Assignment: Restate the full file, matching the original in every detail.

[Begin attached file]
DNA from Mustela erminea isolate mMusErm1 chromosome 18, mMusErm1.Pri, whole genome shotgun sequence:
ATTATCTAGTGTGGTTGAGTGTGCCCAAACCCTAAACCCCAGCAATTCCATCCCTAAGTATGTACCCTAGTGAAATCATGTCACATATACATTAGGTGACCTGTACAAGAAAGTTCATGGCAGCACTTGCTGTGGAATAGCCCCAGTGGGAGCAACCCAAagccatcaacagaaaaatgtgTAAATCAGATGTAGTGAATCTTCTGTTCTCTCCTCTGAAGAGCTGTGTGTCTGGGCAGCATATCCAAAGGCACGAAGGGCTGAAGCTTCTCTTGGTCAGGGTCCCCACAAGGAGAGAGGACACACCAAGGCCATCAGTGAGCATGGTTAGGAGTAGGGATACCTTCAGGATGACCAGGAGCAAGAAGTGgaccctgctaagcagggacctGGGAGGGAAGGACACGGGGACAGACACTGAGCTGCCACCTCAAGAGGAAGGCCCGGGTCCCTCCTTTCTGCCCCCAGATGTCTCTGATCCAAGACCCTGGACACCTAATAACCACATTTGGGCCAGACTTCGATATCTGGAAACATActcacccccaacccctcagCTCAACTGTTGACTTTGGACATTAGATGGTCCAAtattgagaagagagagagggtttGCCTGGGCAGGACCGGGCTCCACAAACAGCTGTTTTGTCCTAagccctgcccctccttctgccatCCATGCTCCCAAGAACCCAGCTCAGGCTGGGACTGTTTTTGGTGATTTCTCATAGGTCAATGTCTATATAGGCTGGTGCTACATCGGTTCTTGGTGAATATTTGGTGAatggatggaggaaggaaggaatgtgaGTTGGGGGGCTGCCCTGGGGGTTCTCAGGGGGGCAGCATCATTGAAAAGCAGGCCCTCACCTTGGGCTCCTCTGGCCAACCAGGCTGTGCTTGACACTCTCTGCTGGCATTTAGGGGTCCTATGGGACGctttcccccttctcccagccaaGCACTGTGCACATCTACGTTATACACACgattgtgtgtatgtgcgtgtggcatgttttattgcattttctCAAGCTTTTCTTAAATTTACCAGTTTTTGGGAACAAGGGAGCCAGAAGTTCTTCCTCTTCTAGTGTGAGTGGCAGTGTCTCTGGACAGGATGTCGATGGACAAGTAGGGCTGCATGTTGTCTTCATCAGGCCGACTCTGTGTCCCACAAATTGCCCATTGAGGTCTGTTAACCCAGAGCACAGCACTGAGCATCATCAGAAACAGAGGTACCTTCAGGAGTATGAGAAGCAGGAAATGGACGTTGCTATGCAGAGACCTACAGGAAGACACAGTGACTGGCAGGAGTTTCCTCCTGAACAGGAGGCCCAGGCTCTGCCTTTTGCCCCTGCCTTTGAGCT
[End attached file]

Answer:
DNA from Mustela erminea isolate mMusErm1 chromosome 18, mMusErm1.Pri, whole genome shotgun sequence:
ATTATCTAGTGTGGTTGAGTGTGCCCAAACCCTAAACCCCAGCAATTCCATCCCTAAGTATGTACCCTAGTGAAATCATGTCACATATACATTAGGTGACCTGTACAAGAAAGTTCATGGCAGCACTTGCTGTGGAATAGCCCCAGTGGGAGCAACCCAAagccatcaacagaaaaatgtgTAAATCAGATGTAGTGAATCTTCTGTTCTCTCCTCTGAAGAGCTGTGTGTCTGGGCAGCATATCCAAAGGCACGAAGGGCTGAAGCTTCTCTTGGTCAGGGTCCCCACAAGGAGAGAGGACACACCAAGGCCATCAGTGAGCATGGTTAGGAGTAGGGATACCTTCAGGATGACCAGGAGCAAGAAGTGgaccctgctaagcagggacctGGGAGGGAAGGACACGGGGACAGACACTGAGCTGCCACCTCAAGAGGAAGGCCCGGGTCCCTCCTTTCTGCCCCCAGATGTCTCTGATCCAAGACCCTGGACACCTAATAACCACATTTGGGCCAGACTTCGATATCTGGAAACATActcacccccaacccctcagCTCAACTGTTGACTTTGGACATTAGATGGTCCAAtattgagaagagagagagggtttGCCTGGGCAGGACCGGGCTCCACAAACAGCTGTTTTGTCCTAagccctgcccctccttctgccatCCATGCTCCCAAGAACCCAGCTCAGGCTGGGACTGTTTTTGGTGATTTCTCATAGGTCAATGTCTATATAGGCTGGTGCTACATCGGTTCTTGGTGAATATTTGGTGAatggatggaggaaggaaggaatgtgaGTTGGGGGGCTGCCCTGGGGGTTCTCAGGGGGGCAGCATCATTGAAAAGCAGGCCCTCACCTTGGGCTCCTCTGGCCAACCAGGCTGTGCTTGACACTCTCTGCTGGCATTTAGGGGTCCTATGGGACGctttcccccttctcccagccaaGCACTGTGCACATCTACGTTATACACACgattgtgtgtatgtgcgtgtggcatgttttattgcattttctCAAGCTTTTCTTAAATTTACCAGTTTTTGGGAACAAGGGAGCCAGAAGTTCTTCCTCTTCTAGTGTGAGTGGCAGTGTCTCTGGACAGGATGTCGATGGACAAGTAGGGCTGCATGTTGTCTTCATCAGGCCGACTCTGTGTCCCACAAATTGCCCATTGAGGTCTGTTAACCCAGAGCACAGCACTGAGCATCATCAGAAACAGAGGTACCTTCAGGAGTATGAGAAGCAGGAAATGGACGTTGCTATGCAGAGACCTACAGGAAGACACAGTGACTGGCAGGAGTTTCCTCCTGAACAGGAGGCCCAGGCTCTGCCTTTTGCCCCTGCCTTTGAGCT